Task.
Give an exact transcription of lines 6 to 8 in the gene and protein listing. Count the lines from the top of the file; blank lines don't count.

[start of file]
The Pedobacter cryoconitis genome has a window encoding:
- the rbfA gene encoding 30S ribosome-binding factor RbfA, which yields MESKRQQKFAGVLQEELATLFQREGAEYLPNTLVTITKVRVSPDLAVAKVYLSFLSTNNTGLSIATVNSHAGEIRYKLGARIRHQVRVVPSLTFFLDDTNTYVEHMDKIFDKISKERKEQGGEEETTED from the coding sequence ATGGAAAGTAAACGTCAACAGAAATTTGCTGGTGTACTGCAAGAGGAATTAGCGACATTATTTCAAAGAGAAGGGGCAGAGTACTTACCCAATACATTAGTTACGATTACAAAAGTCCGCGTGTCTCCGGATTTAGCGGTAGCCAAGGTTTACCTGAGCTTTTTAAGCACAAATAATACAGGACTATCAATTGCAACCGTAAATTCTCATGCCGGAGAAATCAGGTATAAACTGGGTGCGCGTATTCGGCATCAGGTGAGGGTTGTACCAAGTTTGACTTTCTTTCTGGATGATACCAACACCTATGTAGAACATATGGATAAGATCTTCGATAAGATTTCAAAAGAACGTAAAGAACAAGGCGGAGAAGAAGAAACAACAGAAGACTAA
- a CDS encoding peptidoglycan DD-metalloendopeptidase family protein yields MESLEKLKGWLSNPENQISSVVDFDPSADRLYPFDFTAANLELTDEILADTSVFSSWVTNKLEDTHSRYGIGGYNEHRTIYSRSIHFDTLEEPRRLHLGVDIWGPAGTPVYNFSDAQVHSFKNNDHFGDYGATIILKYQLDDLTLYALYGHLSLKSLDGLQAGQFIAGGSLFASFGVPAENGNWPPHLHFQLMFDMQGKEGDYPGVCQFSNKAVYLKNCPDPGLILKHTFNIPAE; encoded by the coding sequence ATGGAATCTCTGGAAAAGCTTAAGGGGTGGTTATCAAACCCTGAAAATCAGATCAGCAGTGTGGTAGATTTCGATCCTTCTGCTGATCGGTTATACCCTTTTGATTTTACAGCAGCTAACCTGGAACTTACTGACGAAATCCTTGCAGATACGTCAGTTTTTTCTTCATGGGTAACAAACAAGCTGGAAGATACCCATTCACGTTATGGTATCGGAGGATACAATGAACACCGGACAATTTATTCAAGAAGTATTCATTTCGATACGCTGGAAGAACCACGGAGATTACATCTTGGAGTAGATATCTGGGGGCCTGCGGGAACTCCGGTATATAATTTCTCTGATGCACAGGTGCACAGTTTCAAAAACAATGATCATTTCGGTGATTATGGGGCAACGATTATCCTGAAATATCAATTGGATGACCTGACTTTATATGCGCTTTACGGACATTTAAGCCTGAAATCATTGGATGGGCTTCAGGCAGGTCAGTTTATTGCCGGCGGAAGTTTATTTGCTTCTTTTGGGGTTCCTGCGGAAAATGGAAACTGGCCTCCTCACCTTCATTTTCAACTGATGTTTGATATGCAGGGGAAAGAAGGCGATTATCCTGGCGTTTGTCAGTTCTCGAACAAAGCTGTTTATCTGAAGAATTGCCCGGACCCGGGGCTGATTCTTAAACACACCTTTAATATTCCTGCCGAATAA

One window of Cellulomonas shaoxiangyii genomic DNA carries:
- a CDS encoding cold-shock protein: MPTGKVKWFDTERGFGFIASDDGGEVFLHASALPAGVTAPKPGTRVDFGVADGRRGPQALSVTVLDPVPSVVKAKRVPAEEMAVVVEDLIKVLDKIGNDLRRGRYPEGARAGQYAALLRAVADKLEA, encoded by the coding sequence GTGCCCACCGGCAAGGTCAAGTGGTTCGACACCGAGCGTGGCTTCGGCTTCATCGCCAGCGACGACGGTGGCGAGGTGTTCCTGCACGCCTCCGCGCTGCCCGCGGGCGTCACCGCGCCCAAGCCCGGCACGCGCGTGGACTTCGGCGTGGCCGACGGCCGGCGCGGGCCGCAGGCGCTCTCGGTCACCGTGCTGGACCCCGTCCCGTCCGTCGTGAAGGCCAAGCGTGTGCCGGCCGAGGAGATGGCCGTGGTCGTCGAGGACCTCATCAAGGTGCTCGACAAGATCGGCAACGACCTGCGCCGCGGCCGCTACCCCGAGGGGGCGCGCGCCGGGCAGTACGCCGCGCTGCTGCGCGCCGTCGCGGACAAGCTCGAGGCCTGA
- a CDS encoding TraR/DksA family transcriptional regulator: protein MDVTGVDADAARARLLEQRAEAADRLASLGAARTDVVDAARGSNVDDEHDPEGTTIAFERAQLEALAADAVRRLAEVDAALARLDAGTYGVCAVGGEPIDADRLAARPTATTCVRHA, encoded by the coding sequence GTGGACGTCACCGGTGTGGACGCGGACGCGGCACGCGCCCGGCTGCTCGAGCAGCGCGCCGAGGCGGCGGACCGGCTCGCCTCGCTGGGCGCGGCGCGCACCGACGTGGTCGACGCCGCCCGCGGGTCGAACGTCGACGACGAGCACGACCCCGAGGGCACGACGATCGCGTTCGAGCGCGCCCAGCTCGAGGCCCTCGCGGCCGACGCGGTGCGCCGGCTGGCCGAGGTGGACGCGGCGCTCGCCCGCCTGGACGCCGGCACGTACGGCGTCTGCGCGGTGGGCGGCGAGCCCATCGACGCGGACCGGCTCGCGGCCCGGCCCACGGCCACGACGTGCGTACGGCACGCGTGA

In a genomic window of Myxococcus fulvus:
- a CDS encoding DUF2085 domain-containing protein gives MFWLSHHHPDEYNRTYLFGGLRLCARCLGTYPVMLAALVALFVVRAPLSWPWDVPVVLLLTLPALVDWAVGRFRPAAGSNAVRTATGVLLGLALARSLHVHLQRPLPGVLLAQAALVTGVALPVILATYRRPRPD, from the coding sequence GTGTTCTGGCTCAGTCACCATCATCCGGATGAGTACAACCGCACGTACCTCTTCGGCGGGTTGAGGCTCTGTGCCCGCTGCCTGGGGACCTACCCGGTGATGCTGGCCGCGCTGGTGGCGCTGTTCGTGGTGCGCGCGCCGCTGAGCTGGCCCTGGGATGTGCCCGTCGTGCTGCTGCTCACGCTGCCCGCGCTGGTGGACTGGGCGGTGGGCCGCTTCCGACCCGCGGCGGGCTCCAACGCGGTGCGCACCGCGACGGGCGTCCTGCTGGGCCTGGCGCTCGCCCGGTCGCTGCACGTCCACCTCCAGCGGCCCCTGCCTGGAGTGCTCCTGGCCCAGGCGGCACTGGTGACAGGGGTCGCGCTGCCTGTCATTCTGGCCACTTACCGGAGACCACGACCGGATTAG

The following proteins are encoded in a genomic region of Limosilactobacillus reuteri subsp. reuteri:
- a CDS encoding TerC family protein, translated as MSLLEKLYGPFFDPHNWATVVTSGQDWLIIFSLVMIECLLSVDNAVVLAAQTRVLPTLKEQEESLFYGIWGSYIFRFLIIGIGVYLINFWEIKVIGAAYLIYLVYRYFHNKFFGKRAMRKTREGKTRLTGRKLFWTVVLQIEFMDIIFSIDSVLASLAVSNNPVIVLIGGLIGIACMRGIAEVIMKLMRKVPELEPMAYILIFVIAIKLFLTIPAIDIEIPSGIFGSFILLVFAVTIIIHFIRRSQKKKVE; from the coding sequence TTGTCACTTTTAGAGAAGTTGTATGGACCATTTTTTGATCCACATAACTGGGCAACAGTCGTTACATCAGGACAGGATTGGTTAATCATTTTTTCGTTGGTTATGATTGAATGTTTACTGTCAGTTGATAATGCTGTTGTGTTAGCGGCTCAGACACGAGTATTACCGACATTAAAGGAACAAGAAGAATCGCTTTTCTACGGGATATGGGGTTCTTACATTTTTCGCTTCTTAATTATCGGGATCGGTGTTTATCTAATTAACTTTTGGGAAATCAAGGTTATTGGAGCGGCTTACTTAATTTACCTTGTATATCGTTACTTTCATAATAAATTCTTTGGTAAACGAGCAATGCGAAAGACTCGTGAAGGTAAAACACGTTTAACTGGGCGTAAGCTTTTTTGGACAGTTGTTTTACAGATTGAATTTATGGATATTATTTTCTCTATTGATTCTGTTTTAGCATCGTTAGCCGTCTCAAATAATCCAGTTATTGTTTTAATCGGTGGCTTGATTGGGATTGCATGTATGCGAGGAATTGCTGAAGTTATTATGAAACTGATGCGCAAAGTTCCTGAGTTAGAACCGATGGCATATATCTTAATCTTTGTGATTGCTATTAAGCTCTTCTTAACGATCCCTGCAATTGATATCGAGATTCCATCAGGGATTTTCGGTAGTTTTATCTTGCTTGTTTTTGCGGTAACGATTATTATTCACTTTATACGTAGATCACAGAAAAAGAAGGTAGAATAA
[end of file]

- a CDS encoding TraR/DksA family transcriptional regulator: protein MDVTGVDADAARARLLEQRAEAADRLASLGAARTDVVDAARGSNVDDEHDPEGTTIAFERAQLEALAADAVRRLAEVDAALARLDAGTYGVCAVGGEPIDADRLAARPTATTCVRHA, encoded by the coding sequence GTGGACGTCACCGGTGTGGACGCGGACGCGGCACGCGCCCGGCTGCTCGAGCAGCGCGCCGAGGCGGCGGACCGGCTCGCCTCGCTGGGCGCGGCGCGCACCGACGTGGTCGACGCCGCCCGCGGGTCGAACGTCGACGACGAGCACGACCCCGAGGGCACGACGATCGCGTTCGAGCGCGCCCAGCTCGAGGCCCTCGCGGCCGACGCGGTGCGCCGGCTGGCCGAGGTGGACGCGGCGCTCGCCCGCCTGGACGCCGGCACGTACGGCGTCTGCGCGGTGGGCGGCGAGCCCATCGACGCGGACCGGCTCGCGGCCCGGCCCACGGCCACGACGTGCGTACGGCACGCGTGA

In a genomic window of Myxococcus fulvus:
- a CDS encoding DUF2085 domain-containing protein gives MFWLSHHHPDEYNRTYLFGGLRLCARCLGTYPVMLAALVALFVVRAPLSWPWDVPVVLLLTLPALVDWAVGRFRPAAGSNAVRTATGVLLGLALARSLHVHLQRPLPGVLLAQAALVTGVALPVILATYRRPRPD, from the coding sequence GTGTTCTGGCTCAGTCACCATCATCCGGATGAGTACAACCGCACGTACCTCTTCGGCGGGTTGAGGCTCTGTGCCCGCTGCCTGGGGACCTACCCGGTGATGCTGGCCGCGCTGGTGGCGCTGTTCGTGGTGCGCGCGCCGCTGAGCTGGCCCTGGGATGTGCCCGTCGTGCTGCTGCTCACGCTGCCCGCGCTGGTGGACTGGGCGGTGGGCCGCTTCCGACCCGCGGCGGGCTCCAACGCGGTGCGCACCGCGACGGGCGTCCTGCTGGGCCTGGCGCTCGCCCGGTCGCTGCACGTCCACCTCCAGCGGCCCCTGCCTGGAGTGCTCCTGGCCCAGGCGGCACTGGTGACAGGGGTCGCGCTGCCTGTCATTCTGGCCACTTACCGGAGACCACGACCGGATTAG